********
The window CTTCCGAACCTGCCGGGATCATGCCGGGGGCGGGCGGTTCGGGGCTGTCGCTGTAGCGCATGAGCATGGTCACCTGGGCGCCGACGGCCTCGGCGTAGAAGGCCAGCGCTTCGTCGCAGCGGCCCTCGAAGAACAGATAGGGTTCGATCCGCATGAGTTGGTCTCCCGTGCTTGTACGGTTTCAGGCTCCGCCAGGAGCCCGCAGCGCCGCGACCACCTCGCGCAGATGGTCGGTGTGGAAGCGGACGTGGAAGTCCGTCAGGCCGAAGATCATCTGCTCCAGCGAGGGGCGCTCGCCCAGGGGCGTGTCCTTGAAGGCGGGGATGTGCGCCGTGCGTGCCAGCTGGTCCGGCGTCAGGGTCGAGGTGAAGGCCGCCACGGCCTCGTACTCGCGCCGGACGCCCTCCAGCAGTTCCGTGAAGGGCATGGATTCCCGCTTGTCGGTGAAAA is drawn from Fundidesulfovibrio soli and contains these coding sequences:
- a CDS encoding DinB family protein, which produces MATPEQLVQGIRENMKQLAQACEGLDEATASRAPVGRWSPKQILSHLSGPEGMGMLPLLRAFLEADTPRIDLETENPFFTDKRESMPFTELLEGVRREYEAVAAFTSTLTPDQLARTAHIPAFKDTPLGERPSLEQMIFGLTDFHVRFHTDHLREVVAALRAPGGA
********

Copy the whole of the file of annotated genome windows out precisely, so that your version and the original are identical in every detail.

The window CTTCCGAACCTGCCGGGATCATGCCGGGGGCGGGCGGTTCGGGGCTGTCGCTGTAGCGCATGAGCATGGTCACCTGGGCGCCGACGGCCTCGGCGTAGAAGGCCAGCGCTTCGTCGCAGCGGCCCTCGAAGAACAGATAGGGTTCGATCCGCATGAGTTGGTCTCCCGTGCTTGTACGGTTTCAGGCTCCGCCAGGAGCCCGCAGCGCCGCGACCACCTCGCGCAGATGGTCGGTGTGGAAGCGGACGTGGAAGTCCGTCAGGCCGAAGATCATCTGCTCCAGCGAGGGGCGCTCGCCCAGGGGCGTGTCCTTGAAGGCGGGGATGTGCGCCGTGCGTGCCAGCTGGTCCGGCGTCAGGGTCGAGGTGAAGGCCGCCACGGCCTCGTACTCGCGCCGGACGCCCTCCAGCAGTTCCGTGAAGGGCATGGATTCCCGCTTGTCGGTGAAAA is drawn from Fundidesulfovibrio soli and contains these coding sequences:
- a CDS encoding DinB family protein, which produces MATPEQLVQGIRENMKQLAQACEGLDEATASRAPVGRWSPKQILSHLSGPEGMGMLPLLRAFLEADTPRIDLETENPFFTDKRESMPFTELLEGVRREYEAVAAFTSTLTPDQLARTAHIPAFKDTPLGERPSLEQMIFGLTDFHVRFHTDHLREVVAALRAPGGA